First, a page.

At the end of my previous blog you were given an example of prisoner’s dilemma. This game is a classic in game theory modeling. Let’s begin by understanding what type of game this is. In game theory you will more than likely come across two types of games: simultaneous and sequential. A sequential game involves one player choosing their action before the others choose theirs (like a game of chess). In a simultaneous game, each player takes an action without the knowledge of the other player’s action. Prisoner’s Dilemma is an example of a simultaneous game.
An example Prisoner’s Dilemma:
Scenario: You and your partner have been arrested for burglary (shame on you two). The police have placed both of you in separate interrogation rooms. The officers tell you that your partner is about to tell them everything and that you better come clean or else you will face major jail time. However, you do not know if the officers are being truthful or not. So what do you do?
Let’s examine the payoffs in this game. Both of you are looking at a total of 1 year each if you both choose to stay silent. However, if your partner betrays you by confessing and you stay silent, your partner will be let go and you will get 6 years in prison. This is reversed if you choose to betray and your partner stays silent. If you both choose to betray each other(no honor among thieves) then you will both get 4 years in prison.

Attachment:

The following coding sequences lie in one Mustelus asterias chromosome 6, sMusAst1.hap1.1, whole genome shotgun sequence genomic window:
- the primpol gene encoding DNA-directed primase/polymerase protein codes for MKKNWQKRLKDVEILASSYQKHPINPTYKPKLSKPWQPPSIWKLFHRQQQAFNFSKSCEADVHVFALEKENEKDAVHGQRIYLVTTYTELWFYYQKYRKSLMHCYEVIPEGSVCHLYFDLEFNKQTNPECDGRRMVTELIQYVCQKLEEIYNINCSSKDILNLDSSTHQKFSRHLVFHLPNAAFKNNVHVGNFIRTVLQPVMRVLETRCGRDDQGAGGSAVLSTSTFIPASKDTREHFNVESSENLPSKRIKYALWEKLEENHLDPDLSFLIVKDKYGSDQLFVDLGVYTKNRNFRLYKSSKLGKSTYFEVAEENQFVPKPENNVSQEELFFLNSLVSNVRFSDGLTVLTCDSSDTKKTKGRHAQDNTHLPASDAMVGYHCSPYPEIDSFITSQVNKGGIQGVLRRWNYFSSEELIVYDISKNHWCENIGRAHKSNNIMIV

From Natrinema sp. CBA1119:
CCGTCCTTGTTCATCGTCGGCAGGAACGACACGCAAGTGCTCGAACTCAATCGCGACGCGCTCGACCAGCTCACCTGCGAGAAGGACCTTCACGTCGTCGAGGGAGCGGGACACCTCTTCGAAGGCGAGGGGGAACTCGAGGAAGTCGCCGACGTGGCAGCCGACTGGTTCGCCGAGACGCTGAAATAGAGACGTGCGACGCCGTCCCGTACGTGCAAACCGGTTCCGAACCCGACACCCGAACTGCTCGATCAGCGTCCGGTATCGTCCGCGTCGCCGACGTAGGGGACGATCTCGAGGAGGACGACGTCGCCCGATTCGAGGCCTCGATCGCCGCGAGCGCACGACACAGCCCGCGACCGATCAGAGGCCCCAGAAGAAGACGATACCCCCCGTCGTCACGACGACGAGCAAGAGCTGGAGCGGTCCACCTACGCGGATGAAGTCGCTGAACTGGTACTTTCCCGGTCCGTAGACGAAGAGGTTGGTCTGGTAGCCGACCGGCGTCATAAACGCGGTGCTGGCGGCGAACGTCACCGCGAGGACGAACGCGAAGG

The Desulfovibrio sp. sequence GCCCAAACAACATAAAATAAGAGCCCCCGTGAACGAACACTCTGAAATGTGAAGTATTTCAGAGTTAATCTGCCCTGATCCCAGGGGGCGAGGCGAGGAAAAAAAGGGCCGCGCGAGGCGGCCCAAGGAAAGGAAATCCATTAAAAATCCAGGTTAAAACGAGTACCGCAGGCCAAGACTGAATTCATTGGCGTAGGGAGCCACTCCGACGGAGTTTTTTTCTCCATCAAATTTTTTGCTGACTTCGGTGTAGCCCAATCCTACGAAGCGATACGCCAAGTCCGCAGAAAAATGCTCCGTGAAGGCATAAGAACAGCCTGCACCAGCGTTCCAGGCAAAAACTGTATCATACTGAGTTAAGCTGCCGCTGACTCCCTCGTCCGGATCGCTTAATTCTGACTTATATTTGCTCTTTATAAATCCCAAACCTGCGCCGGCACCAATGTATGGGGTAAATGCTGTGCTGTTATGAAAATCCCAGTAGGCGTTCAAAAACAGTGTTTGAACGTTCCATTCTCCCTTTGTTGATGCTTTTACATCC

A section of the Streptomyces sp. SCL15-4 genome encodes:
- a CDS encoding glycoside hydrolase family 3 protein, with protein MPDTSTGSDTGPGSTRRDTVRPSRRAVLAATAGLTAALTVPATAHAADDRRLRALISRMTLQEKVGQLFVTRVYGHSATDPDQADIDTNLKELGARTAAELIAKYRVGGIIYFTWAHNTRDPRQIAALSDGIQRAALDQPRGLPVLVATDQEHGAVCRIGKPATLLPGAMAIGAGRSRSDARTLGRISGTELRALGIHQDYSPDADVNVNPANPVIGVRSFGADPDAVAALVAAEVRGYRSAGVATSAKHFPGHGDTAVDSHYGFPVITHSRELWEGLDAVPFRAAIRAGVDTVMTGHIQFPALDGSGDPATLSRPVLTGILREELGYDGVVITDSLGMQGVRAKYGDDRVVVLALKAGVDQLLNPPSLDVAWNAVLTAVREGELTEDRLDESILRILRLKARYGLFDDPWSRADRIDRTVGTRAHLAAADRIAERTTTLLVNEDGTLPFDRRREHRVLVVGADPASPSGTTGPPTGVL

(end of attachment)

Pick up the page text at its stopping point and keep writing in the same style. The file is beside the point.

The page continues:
In this game you are aware of both you and your partner’s strategies and payoffs (everything is common knowledge). This is an example of a game with complete information (versus incomplete information). Remember that you do not know what choice your partner will make.
An important concept of game theory is the assumption that players behave with perfect rationality. Perfect rationality means that you ALWAYS act in a way that maximizes your utility (payoff). With this in mind, let’s determine which actions you should take in this game.
First, if your partner chooses to stay silent you have the option of either staying silent or betraying him. Since 0 (betraying) > -1 (silent) the rational choice would be to betray your partner. If your partner chooses to betray you, you would rather betray than stay silent as -4 > -6. However, it is assumed that your partner will make rational choices as well. So he or she will betray you if you stay silent or if you betray as well.
Notice that it is in your best interest to always betray your partner regardless of the choice your partner makes. This is an example of a dominant strategy where regardless of what any other players do, the strategy earns a player a larger payoff than any other. The game has been solved as you will both choose betray\betray. Congratulations! Try solving the game from the previous blog and leave feedback in the comments below.